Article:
There are many instances when a chick’s down color can reveal its sex. For more than 100 years, possibly more like a thousand years, poultrymen raising chickens with the wild-type color pattern (Black-Breasted Red, Light Brown, Silver Duckwing, etc.) have been able to tell the male chicks from the female chicks at hatch by down color. The males have clean heads with only two colors of dorsal stripes, which often end in a dot at the crown; females have three colors of dorsal stripes, a black or dark brown added outside the other two, and the strips typically run to and through the crown.
Some other pure breeds that can often be sexed at hatch include Barred Plymouth Rocks that produce chicks that are black with spots of yellow or white. Old research demonstrates that there are subtle differences in the light colored down around and on their wings—the males having more light color. But the better method is to note that male chicks tend to have yellow spots on their heads. This will prove true in other Barred or Cuckoo patterned chicken breeds. Both New Hampshires and Buff Orpingtons produce buff colored chicks. If one closely observes these chicks it will be noticed that the male chicks will have off-white streaks in the down color at the upper wing joints. Female chicks will often have a brown or black spot on their heads, or even hints of brown lines on their backs. I have found this true for my Buckeye chicks as well, though they are richer in down color.
When crossing varieties or breeds the chicks often can be sexed based upon down color. The classic cross is of color patterns of gold with those of silver. (In color genetics, gold is the gene that produces red color and silver is the gene that produces white color.) Examples include gold males such as Rhode Island Red, Buff Orpington, New Hampshire crossed to silver females such as Rhode Island White, White Plymouth Rock, Delaware, Light Sussex, White Wyandotte. Male chicks from these crosses will have whitish, grey, or pale brown down. Female chicks will have reddish-brown or buff down. The Dutch have been crossing Golden Campine males to Silver Campine females for centuries to produce chicks that can be sexed at day-old based upon down color.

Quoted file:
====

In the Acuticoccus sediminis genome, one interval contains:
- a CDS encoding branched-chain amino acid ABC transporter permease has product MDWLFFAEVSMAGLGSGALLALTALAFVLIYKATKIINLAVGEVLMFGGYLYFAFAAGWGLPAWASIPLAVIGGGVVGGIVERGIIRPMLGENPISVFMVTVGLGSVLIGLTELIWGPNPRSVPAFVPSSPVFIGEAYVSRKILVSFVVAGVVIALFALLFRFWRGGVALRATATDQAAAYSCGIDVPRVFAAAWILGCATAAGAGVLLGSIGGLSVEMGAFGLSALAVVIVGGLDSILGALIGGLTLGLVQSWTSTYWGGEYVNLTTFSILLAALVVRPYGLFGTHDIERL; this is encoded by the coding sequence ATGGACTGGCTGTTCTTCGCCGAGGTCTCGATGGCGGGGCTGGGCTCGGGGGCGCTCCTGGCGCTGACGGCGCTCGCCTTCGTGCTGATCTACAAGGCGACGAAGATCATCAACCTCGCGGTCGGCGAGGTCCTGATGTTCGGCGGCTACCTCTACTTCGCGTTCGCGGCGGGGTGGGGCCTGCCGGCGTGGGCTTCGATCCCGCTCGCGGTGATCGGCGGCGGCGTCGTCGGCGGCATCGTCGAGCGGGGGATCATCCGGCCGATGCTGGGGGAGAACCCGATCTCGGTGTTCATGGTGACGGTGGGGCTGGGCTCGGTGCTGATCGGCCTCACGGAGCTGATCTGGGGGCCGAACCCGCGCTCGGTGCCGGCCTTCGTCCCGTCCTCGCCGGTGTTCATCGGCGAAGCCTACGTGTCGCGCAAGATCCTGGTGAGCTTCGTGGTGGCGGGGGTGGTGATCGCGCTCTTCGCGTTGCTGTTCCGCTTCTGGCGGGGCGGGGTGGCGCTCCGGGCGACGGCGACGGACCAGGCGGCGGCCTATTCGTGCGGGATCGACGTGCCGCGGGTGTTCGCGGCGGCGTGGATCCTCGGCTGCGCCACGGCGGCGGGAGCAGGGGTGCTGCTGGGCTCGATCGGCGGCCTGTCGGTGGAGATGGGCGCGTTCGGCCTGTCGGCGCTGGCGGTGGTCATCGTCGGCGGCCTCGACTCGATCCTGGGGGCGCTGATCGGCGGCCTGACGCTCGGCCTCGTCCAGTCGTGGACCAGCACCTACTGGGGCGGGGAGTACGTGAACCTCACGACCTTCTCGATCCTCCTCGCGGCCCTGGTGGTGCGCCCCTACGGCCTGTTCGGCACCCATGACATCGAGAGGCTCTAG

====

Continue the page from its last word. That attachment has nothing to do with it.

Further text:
Using a wild-type, or Black Red male, like Brown Leghorn, Dark Cornish, or BBRed Old English Game, with the silver pattern females yields chicks where the males will have a lighter, grayish color, particularly on the dorsal stripes, and females will have brown stripes and markings. When a non-barred male is used, such as any solid black male, or even an Ancona or Rhode Island Red, the chicks will all be black or dark brown with varying degrees of white in their down—but the male chicks will have a white spot on their heads.
In chicks from sexlink crossbreeds we can often tell the boys from the girls. In Black Sexlinks, the female chicks are black and the male chicks have a white spot on their heads. In the Red Sexlinks (think Golden Comets, ISA Browns, Cinnamon Queens, etc.) the male chicks are often white and the females red or buff. In some cases the males may be buff and the females can be recognized by a black dot on their heads and may have some brown or black lines on their backs.
So the simplest rule in sexing chicks by down color is to remember males have lighter heads, sometimes with a white or yellow spot, and females have darker down color often with a black or brown spot or stripes on their heads or with darker stripes on their backs.
It has been found that crossing a fast feathering breed rooster to a slow feathering breed hen will result in chicks in which the pullets will have noticeably better developed wing feathers at birth. By day 10, the cockerels will have caught up on feather development, so check early. In some breeds or strains male and female chicks can also be sexed by looking at their wing feathers at day-old: males will have an even role of feathers and females will have some long and some short, alternating. My Buckeyes are fairly slow feathering and my Brown Leghorns are decidedly fast feathering, but I can see no differences between the sexes with either breed. Still, this method has proven to work for some strains, and might work for yours.